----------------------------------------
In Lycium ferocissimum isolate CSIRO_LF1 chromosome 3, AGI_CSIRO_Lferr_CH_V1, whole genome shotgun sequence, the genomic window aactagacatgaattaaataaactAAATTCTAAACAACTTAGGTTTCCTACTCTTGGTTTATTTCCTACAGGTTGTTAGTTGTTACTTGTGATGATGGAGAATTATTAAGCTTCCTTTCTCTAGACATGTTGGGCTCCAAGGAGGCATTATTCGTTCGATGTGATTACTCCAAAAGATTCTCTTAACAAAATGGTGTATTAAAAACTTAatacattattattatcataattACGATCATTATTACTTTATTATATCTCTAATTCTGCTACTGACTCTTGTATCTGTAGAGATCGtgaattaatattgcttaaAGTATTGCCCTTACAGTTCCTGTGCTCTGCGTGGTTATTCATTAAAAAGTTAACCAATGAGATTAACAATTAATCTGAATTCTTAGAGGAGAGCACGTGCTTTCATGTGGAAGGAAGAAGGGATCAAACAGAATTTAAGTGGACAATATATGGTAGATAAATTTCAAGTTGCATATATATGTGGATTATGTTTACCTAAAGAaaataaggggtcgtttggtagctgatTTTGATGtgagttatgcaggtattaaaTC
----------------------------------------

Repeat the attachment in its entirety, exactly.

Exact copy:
In Lycium ferocissimum isolate CSIRO_LF1 chromosome 3, AGI_CSIRO_Lferr_CH_V1, whole genome shotgun sequence, the genomic window aactagacatgaattaaataaactAAATTCTAAACAACTTAGGTTTCCTACTCTTGGTTTATTTCCTACAGGTTGTTAGTTGTTACTTGTGATGATGGAGAATTATTAAGCTTCCTTTCTCTAGACATGTTGGGCTCCAAGGAGGCATTATTCGTTCGATGTGATTACTCCAAAAGATTCTCTTAACAAAATGGTGTATTAAAAACTTAatacattattattatcataattACGATCATTATTACTTTATTATATCTCTAATTCTGCTACTGACTCTTGTATCTGTAGAGATCGtgaattaatattgcttaaAGTATTGCCCTTACAGTTCCTGTGCTCTGCGTGGTTATTCATTAAAAAGTTAACCAATGAGATTAACAATTAATCTGAATTCTTAGAGGAGAGCACGTGCTTTCATGTGGAAGGAAGAAGGGATCAAACAGAATTTAAGTGGACAATATATGGTAGATAAATTTCAAGTTGCATATATATGTGGATTATGTTTACCTAAAGAaaataaggggtcgtttggtagctgatTTTGATGtgagttatgcaggtattaaaTC